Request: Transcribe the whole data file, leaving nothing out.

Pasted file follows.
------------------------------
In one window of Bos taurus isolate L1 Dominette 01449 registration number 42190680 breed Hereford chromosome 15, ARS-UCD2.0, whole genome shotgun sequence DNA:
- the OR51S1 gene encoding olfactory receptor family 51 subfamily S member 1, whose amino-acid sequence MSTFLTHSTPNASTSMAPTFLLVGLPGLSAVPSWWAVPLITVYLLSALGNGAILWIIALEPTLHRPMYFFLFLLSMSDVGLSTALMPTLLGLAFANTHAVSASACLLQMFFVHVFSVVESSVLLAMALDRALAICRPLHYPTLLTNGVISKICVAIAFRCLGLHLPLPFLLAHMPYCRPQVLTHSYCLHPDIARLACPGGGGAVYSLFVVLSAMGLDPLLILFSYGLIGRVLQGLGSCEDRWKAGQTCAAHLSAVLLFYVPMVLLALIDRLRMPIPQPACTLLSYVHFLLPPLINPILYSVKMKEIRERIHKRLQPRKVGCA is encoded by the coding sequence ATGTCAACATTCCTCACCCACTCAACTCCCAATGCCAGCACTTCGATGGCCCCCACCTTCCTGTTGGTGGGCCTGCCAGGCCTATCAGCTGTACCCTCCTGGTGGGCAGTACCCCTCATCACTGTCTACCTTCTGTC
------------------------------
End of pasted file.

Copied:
In one window of Bos taurus isolate L1 Dominette 01449 registration number 42190680 breed Hereford chromosome 15, ARS-UCD2.0, whole genome shotgun sequence DNA:
- the OR51S1 gene encoding olfactory receptor family 51 subfamily S member 1, whose amino-acid sequence MSTFLTHSTPNASTSMAPTFLLVGLPGLSAVPSWWAVPLITVYLLSALGNGAILWIIALEPTLHRPMYFFLFLLSMSDVGLSTALMPTLLGLAFANTHAVSASACLLQMFFVHVFSVVESSVLLAMALDRALAICRPLHYPTLLTNGVISKICVAIAFRCLGLHLPLPFLLAHMPYCRPQVLTHSYCLHPDIARLACPGGGGAVYSLFVVLSAMGLDPLLILFSYGLIGRVLQGLGSCEDRWKAGQTCAAHLSAVLLFYVPMVLLALIDRLRMPIPQPACTLLSYVHFLLPPLINPILYSVKMKEIRERIHKRLQPRKVGCA is encoded by the coding sequence ATGTCAACATTCCTCACCCACTCAACTCCCAATGCCAGCACTTCGATGGCCCCCACCTTCCTGTTGGTGGGCCTGCCAGGCCTATCAGCTGTACCCTCCTGGTGGGCAGTACCCCTCATCACTGTCTACCTTCTGTC